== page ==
But back to what’s important — the baseball. While I’m glad we got an answer about it, and very glad we got to see a slow-motion shot of it dropping on the floor, and very very glad we got to see Dogen fondling it pensively one last time, I’m not giving up hope that there’s more to be revealed about our cowhide friend. For example, it’s still possible that:

  • The very last scene of Lost will be Jack and Ghost Christian playing catch — with that very baseball.
  • The baseball is the key to integrating the two timelines, as that’s the ball that allowed the Yankees to win the 2004 ALCS in the alterna-verse, hence “putting things right” with the cosmos. Do you really think long-suffering Jack will be allowed to enjoy his beloved Red Sox winning the World Series, even in an alternate universe?
  • Richard Alpert is actually Shoeless Joe Jackson, doomed to roam the island in ageless purgatory until Major League Baseball allows him in the Hall of Fame.
  • All of Lost is actually one giant baseball allegory. You see, the island represents baseball, the pure game itself. The Smoke Monster represents the haunting spectre of steroids, trying to destroy this most sacred of institutions. And Jacob is Bud Selig…

(Pop Culture Has AIDS — your #1 source for Lost/baseball analysis. You can’t find this stuff ANYWHERE ELSE IN THE WORLD.)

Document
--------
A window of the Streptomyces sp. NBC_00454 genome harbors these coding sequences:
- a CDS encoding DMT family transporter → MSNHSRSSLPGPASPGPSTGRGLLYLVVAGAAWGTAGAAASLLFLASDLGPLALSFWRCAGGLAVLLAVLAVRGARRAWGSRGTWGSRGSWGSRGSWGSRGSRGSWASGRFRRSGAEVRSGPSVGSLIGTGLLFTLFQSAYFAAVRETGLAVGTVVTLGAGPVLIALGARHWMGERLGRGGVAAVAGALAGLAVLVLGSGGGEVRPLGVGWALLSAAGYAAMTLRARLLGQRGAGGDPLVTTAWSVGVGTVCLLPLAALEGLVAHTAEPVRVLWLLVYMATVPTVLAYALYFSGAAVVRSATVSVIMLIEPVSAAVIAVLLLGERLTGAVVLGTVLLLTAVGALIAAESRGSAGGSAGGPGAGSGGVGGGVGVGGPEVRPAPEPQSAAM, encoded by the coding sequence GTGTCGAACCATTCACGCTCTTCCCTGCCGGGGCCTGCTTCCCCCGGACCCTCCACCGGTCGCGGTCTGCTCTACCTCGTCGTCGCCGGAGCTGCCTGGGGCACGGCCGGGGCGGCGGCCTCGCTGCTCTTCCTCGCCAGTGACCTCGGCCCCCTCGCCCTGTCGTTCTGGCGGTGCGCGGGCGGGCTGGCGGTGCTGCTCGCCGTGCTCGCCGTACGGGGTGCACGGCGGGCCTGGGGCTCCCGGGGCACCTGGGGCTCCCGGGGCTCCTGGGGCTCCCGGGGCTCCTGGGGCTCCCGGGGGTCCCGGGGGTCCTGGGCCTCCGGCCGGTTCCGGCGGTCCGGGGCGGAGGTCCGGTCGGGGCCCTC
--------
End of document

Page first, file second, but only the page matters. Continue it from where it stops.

Anyway, in non-baseball island action (if such a thing is even possible), we got a whole bunch of awesomeness, tempered by a tiny bit of Dirty Claire and her terrible acting. Any Lost episode where Sayid gets into multiple fights, kills multiple people and the Smoke Monster slaughters a bunch of Others is going to be OK by me. I also enjoyed the unexpected appearance of Lapidus and Ben during the Smoke Monster’s version of Kristallnacht. I’m hopeful that this is the last we’ll see of the temple, easily the worst set ever constructed for Lost.

Now, Sayid, Claire, Cindy, Kate and presumably Sawyer have joined Smoke Locke in his quest to get off the island, while Ben, Lapidus, Ilana, Sun Miles will try to stop him. Where’s Jack? Sitting on a rock, feeling kinda sad, kinda glum. Where’s Jin? Dead? TBD.